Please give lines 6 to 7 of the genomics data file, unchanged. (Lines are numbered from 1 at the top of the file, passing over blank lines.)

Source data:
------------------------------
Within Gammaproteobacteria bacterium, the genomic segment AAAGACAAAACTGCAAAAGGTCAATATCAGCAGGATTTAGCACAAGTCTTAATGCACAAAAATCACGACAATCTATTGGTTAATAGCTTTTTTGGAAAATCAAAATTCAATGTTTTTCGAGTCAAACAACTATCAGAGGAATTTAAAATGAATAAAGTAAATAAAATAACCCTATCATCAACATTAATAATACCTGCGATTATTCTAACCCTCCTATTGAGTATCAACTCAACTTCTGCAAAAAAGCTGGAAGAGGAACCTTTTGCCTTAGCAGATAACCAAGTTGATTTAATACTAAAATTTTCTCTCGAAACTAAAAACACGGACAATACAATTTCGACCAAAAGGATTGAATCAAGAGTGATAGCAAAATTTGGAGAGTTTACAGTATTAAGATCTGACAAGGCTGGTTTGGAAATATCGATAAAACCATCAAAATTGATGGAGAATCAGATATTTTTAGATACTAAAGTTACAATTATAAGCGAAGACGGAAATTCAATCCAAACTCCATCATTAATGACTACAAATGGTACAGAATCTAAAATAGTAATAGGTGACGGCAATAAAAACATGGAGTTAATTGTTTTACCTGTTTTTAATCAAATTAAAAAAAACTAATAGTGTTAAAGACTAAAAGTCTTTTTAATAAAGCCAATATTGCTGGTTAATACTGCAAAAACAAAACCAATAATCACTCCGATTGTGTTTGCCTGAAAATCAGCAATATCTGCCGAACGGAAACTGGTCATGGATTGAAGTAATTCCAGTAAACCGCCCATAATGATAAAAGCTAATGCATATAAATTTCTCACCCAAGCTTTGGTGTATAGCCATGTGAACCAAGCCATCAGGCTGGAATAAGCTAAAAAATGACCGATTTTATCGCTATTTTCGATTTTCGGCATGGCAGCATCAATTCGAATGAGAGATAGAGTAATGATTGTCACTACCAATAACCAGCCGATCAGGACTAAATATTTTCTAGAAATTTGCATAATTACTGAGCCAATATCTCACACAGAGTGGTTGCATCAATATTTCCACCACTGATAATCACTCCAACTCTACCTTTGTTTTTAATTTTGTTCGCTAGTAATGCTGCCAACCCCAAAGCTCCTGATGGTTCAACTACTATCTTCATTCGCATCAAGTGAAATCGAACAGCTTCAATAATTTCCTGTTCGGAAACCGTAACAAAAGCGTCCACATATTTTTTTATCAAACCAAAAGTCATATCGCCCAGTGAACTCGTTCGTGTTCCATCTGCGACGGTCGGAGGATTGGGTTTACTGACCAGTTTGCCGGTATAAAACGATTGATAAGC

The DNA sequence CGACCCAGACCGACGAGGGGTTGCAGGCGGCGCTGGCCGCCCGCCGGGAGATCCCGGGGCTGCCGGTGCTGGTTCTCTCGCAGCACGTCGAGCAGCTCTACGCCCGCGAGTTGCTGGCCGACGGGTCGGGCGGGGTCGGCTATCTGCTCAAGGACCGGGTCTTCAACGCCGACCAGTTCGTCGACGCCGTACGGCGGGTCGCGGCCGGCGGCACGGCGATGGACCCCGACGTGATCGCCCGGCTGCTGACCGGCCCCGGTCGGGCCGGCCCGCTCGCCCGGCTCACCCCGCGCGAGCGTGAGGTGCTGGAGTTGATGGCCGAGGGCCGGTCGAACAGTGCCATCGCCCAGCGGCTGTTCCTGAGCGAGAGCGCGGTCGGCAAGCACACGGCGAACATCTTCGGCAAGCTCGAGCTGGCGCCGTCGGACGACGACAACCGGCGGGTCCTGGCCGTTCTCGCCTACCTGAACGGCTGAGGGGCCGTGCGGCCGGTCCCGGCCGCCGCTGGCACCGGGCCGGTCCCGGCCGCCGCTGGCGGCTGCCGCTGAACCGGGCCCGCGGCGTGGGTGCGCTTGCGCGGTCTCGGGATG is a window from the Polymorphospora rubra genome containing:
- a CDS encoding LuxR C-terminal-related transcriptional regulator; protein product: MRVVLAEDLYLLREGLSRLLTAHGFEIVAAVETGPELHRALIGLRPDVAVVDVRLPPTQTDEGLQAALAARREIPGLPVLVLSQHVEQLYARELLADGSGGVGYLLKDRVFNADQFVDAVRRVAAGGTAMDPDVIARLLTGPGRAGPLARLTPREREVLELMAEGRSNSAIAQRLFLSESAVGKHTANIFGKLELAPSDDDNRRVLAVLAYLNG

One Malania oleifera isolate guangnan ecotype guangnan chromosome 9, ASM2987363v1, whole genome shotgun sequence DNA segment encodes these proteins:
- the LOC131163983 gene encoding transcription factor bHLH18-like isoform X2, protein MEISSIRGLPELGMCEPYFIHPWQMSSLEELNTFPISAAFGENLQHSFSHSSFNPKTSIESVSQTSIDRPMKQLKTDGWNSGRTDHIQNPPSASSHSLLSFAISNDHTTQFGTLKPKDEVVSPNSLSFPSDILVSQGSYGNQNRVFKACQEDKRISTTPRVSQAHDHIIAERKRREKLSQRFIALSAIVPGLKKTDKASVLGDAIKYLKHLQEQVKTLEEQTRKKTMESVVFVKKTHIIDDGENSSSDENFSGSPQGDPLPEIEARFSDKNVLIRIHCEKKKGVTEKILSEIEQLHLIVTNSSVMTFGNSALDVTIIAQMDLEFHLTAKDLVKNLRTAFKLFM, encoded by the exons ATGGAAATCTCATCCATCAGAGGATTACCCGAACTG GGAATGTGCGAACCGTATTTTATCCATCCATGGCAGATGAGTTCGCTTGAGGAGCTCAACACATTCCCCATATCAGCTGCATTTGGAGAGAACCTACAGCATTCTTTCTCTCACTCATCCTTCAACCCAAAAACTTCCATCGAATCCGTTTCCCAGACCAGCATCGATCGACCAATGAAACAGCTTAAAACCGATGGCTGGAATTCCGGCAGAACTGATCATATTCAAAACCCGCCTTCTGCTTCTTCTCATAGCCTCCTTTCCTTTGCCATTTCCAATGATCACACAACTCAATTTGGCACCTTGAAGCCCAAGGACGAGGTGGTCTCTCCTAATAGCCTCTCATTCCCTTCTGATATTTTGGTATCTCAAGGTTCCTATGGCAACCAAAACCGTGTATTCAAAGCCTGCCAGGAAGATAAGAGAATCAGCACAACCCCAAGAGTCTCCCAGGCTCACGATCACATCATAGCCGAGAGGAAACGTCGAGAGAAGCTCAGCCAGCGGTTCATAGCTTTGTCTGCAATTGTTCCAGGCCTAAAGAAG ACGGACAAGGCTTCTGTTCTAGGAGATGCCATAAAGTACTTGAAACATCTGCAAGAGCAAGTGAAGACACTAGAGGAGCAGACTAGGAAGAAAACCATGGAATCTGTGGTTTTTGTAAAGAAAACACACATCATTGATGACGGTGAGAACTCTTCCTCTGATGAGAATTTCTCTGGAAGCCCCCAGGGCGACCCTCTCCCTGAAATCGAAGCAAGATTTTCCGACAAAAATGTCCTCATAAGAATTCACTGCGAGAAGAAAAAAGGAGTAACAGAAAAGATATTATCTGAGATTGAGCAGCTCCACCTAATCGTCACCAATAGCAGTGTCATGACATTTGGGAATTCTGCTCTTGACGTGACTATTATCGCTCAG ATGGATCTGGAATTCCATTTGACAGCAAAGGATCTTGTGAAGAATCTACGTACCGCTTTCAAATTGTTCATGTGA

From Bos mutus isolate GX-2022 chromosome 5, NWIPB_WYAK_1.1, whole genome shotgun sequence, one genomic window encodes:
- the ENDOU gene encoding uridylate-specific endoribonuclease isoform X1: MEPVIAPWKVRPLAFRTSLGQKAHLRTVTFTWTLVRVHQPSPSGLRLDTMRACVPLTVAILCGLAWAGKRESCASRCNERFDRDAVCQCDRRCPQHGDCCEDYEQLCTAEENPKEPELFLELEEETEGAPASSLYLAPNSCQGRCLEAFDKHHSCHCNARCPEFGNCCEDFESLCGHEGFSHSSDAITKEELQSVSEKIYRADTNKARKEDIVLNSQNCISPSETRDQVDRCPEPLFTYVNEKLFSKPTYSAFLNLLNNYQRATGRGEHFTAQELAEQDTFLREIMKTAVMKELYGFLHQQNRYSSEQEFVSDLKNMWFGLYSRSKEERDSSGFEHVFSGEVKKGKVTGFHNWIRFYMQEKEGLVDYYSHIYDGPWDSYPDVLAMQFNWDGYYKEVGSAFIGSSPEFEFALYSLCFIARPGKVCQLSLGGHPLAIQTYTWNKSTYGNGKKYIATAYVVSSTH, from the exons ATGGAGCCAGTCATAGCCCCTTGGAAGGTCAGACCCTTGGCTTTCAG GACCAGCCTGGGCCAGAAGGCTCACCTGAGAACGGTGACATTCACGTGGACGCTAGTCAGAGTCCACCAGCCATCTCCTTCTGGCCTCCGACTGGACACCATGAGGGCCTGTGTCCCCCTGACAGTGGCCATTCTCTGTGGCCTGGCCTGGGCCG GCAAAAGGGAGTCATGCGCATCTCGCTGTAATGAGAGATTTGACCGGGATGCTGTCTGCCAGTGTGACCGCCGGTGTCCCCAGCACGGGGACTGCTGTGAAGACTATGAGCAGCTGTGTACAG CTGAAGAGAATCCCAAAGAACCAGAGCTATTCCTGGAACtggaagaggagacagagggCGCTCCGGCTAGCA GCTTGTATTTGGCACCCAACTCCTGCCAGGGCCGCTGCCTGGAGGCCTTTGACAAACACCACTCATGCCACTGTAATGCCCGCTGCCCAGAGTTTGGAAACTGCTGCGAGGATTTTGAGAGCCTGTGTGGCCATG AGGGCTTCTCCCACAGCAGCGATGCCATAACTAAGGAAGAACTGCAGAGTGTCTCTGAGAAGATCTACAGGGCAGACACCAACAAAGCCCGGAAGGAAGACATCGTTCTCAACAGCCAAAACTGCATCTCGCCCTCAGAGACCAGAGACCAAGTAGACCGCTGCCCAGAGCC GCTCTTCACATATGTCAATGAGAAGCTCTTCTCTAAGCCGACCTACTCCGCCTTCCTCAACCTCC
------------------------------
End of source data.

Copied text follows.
From Bos mutus isolate GX-2022 chromosome 5, NWIPB_WYAK_1.1, whole genome shotgun sequence, one genomic window encodes:
- the ENDOU gene encoding uridylate-specific endoribonuclease isoform X1: MEPVIAPWKVRPLAFRTSLGQKAHLRTVTFTWTLVRVHQPSPSGLRLDTMRACVPLTVAILCGLAWAGKRESCASRCNERFDRDAVCQCDRRCPQHGDCCEDYEQLCTAEENPKEPELFLELEEETEGAPASSLYLAPNSCQGRCLEAFDKHHSCHCNARCPEFGNCCEDFESLCGHEGFSHSSDAITKEELQSVSEKIYRADTNKARKEDIVLNSQNCISPSETRDQVDRCPEPLFTYVNEKLFSKPTYSAFLNLLNNYQRATGRGEHFTAQELAEQDTFLREIMKTAVMKELYGFLHQQNRYSSEQEFVSDLKNMWFGLYSRSKEERDSSGFEHVFSGEVKKGKVTGFHNWIRFYMQEKEGLVDYYSHIYDGPWDSYPDVLAMQFNWDGYYKEVGSAFIGSSPEFEFALYSLCFIARPGKVCQLSLGGHPLAIQTYTWNKSTYGNGKKYIATAYVVSSTH, from the exons ATGGAGCCAGTCATAGCCCCTTGGAAGGTCAGACCCTTGGCTTTCAG GACCAGCCTGGGCCAGAAGGCTCACCTGAGAACGGTGACATTCACGTGGACGCTAGTCAGAGTCCACCAGCCATCTCCTTCTGGCCTCCGACTGGACACCATGAGGGCCTGTGTCCCCCTGACAGTGGCCATTCTCTGTGGCCTGGCCTGGGCCG GCAAAAGGGAGTCATGCGCATCTCGCTGTAATGAGAGATTTGACCGGGATGCTGTCTGCCAGTGTGACCGCCGGTGTCCCCAGCACGGGGACTGCTGTGAAGACTATGAGCAGCTGTGTACAG CTGAAGAGAATCCCAAAGAACCAGAGCTATTCCTGGAACtggaagaggagacagagggCGCTCCGGCTAGCA GCTTGTATTTGGCACCCAACTCCTGCCAGGGCCGCTGCCTGGAGGCCTTTGACAAACACCACTCATGCCACTGTAATGCCCGCTGCCCAGAGTTTGGAAACTGCTGCGAGGATTTTGAGAGCCTGTGTGGCCATG AGGGCTTCTCCCACAGCAGCGATGCCATAACTAAGGAAGAACTGCAGAGTGTCTCTGAGAAGATCTACAGGGCAGACACCAACAAAGCCCGGAAGGAAGACATCGTTCTCAACAGCCAAAACTGCATCTCGCCCTCAGAGACCAGAGACCAAGTAGACCGCTGCCCAGAGCC GCTCTTCACATATGTCAATGAGAAGCTCTTCTCTAAGCCGACCTACTCCGCCTTCCTCAACCTCC